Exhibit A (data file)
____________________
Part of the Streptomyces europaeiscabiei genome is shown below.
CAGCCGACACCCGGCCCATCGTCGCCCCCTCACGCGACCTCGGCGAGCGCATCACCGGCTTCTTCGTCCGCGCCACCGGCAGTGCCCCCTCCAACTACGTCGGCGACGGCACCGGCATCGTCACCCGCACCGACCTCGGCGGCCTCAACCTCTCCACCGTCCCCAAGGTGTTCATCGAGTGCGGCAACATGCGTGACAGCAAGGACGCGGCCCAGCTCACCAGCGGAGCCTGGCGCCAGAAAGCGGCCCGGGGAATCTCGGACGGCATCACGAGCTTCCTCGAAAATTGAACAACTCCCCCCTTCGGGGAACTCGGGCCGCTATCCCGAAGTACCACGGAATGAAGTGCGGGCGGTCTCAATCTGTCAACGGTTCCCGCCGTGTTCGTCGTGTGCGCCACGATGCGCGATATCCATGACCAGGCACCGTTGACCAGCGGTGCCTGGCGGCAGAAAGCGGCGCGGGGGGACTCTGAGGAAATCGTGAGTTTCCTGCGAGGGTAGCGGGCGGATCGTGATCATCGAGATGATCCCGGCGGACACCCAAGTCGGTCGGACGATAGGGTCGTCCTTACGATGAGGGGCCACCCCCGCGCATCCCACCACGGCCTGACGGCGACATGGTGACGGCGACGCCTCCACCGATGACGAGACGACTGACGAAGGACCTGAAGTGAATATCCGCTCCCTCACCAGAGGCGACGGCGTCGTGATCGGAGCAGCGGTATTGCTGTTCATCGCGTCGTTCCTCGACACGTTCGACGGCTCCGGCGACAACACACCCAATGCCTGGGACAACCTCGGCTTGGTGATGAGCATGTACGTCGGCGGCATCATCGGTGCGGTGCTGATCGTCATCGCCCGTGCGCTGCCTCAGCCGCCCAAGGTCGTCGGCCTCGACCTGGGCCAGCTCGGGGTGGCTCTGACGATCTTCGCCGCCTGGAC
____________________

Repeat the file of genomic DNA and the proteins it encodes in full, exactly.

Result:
Part of the Streptomyces europaeiscabiei genome is shown below.
CAGCCGACACCCGGCCCATCGTCGCCCCCTCACGCGACCTCGGCGAGCGCATCACCGGCTTCTTCGTCCGCGCCACCGGCAGTGCCCCCTCCAACTACGTCGGCGACGGCACCGGCATCGTCACCCGCACCGACCTCGGCGGCCTCAACCTCTCCACCGTCCCCAAGGTGTTCATCGAGTGCGGCAACATGCGTGACAGCAAGGACGCGGCCCAGCTCACCAGCGGAGCCTGGCGCCAGAAAGCGGCCCGGGGAATCTCGGACGGCATCACGAGCTTCCTCGAAAATTGAACAACTCCCCCCTTCGGGGAACTCGGGCCGCTATCCCGAAGTACCACGGAATGAAGTGCGGGCGGTCTCAATCTGTCAACGGTTCCCGCCGTGTTCGTCGTGTGCGCCACGATGCGCGATATCCATGACCAGGCACCGTTGACCAGCGGTGCCTGGCGGCAGAAAGCGGCGCGGGGGGACTCTGAGGAAATCGTGAGTTTCCTGCGAGGGTAGCGGGCGGATCGTGATCATCGAGATGATCCCGGCGGACACCCAAGTCGGTCGGACGATAGGGTCGTCCTTACGATGAGGGGCCACCCCCGCGCATCCCACCACGGCCTGACGGCGACATGGTGACGGCGACGCCTCCACCGATGACGAGACGACTGACGAAGGACCTGAAGTGAATATCCGCTCCCTCACCAGAGGCGACGGCGTCGTGATCGGAGCAGCGGTATTGCTGTTCATCGCGTCGTTCCTCGACACGTTCGACGGCTCCGGCGACAACACACCCAATGCCTGGGACAACCTCGGCTTGGTGATGAGCATGTACGTCGGCGGCATCATCGGTGCGGTGCTGATCGTCATCGCCCGTGCGCTGCCTCAGCCGCCCAAGGTCGTCGGCCTCGACCTGGGCCAGCTCGGGGTGGCTCTGACGATCTTCGCCGCCTGGAC